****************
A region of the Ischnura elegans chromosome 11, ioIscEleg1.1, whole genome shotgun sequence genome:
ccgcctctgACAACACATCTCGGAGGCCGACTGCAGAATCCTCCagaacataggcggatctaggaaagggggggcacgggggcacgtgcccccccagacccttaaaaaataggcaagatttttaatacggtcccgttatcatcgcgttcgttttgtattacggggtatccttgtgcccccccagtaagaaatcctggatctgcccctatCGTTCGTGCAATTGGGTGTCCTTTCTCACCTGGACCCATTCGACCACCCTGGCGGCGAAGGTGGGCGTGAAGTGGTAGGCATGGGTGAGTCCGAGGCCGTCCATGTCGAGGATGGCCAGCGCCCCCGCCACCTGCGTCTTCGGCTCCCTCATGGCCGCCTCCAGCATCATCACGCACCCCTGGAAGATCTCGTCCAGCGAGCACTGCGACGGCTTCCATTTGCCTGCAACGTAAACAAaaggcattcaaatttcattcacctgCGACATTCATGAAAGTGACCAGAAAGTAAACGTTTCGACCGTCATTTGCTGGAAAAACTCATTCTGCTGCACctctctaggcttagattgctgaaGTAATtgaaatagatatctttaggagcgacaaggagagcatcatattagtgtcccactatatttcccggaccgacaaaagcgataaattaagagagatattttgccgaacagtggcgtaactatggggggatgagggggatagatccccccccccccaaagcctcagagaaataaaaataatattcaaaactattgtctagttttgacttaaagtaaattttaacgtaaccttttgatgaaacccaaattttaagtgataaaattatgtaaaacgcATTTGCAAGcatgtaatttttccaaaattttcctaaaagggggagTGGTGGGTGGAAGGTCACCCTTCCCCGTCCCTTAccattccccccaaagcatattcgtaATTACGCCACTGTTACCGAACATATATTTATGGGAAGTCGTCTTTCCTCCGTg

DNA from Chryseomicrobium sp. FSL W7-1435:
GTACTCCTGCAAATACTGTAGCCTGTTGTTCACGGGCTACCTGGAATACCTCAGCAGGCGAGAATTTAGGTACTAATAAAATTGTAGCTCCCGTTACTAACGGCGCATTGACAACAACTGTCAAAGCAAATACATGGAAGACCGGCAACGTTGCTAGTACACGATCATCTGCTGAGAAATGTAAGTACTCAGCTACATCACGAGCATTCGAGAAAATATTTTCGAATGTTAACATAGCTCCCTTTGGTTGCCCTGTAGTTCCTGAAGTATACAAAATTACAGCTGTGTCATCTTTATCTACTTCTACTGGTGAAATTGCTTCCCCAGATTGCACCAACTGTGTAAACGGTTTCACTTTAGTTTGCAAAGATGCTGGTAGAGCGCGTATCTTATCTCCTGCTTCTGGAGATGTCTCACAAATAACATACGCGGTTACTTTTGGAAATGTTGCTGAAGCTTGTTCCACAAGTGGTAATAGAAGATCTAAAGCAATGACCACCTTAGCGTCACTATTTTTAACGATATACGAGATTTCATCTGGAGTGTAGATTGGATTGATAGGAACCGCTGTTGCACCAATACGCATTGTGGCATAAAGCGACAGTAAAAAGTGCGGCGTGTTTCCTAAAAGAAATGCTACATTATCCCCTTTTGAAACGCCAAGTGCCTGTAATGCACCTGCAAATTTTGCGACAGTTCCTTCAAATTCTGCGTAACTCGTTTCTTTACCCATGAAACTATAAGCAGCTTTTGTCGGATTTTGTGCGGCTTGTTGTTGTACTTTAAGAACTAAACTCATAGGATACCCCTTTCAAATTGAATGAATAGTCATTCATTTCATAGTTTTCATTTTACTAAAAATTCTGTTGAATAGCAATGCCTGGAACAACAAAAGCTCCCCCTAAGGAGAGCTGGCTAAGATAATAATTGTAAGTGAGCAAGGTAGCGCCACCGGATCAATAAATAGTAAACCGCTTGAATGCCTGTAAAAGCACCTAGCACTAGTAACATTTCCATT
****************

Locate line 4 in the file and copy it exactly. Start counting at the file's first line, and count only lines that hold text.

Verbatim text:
GTACTCCTGCAAATACTGTAGCCTGTTGTTCACGGGCTACCTGGAATACCTCAGCAGGCGAGAATTTAGGTACTAATAAAATTGTAGCTCCCGTTACTAACGGCGCATTGACAACAACTGTCAAAGCAAATACATGGAAGACCGGCAACGTTGCTAGTACACGATCATCTGCTGAGAAATGTAAGTACTCAGCTACATCACGAGCATTCGAGAAAATATTTTCGAATGTTAACATAGCTCCCTTTGGTTGCCCTGTAGTTCCTGAAGTATACAAAATTACAGCTGTGTCATCTTTATCTACTTCTACTGGTGAAATTGCTTCCCCAGATTGCACCAACTGTGTAAACGGTTTCACTTTAGTTTGCAAAGATGCTGGTAGAGCGCGTATCTTATCTCCTGCTTCTGGAGATGTCTCACAAATAACATACGCGGTTACTTTTGGAAATGTTGCTGAAGCTTGTTCCACAAGTGGTAATAGAAGATCTAAAGCAATGACCACCTTAGCGTCACTATTTTTAACGATATACGAGATTTCATCTGGAGTGTAGATTGGATTGATAGGAACCGCTGTTGCACCAATACGCATTGTGGCATAAAGCGACAGTAAAAAGTGCGGCGTGTTTCCTAAAAGAAATGCTACATTATCCCCTTTTGAAACGCCAAGTGCCTGTAATGCACCTGCAAATTTTGCGACAGTTCCTTCAAATTCTGCGTAACTCGTTTCTTTACCCATGAAACTATAAGCAGCTTTTGTCGGATTTTGTGCGGCTTGTTGTTGTACTTTAAGAACTAAACTCATAGGATACCCCTTTCAAATTGAATGAATAGTCATTCATTTCATAGTTTTCATTTTACTAAAAATTCTGTTGAATAGCAATGCCTGGAACAACAAAAGCTCCCCCTAAGGAGAGCTGGCTAAGATAATAATTGTAAGTGAGCAAGGTAGCGCCACCGGATCAATAAATAGTAAACCGCTTGAATGCCTGTAAAAGCACCTAGCACTAGTAACATTTCCATT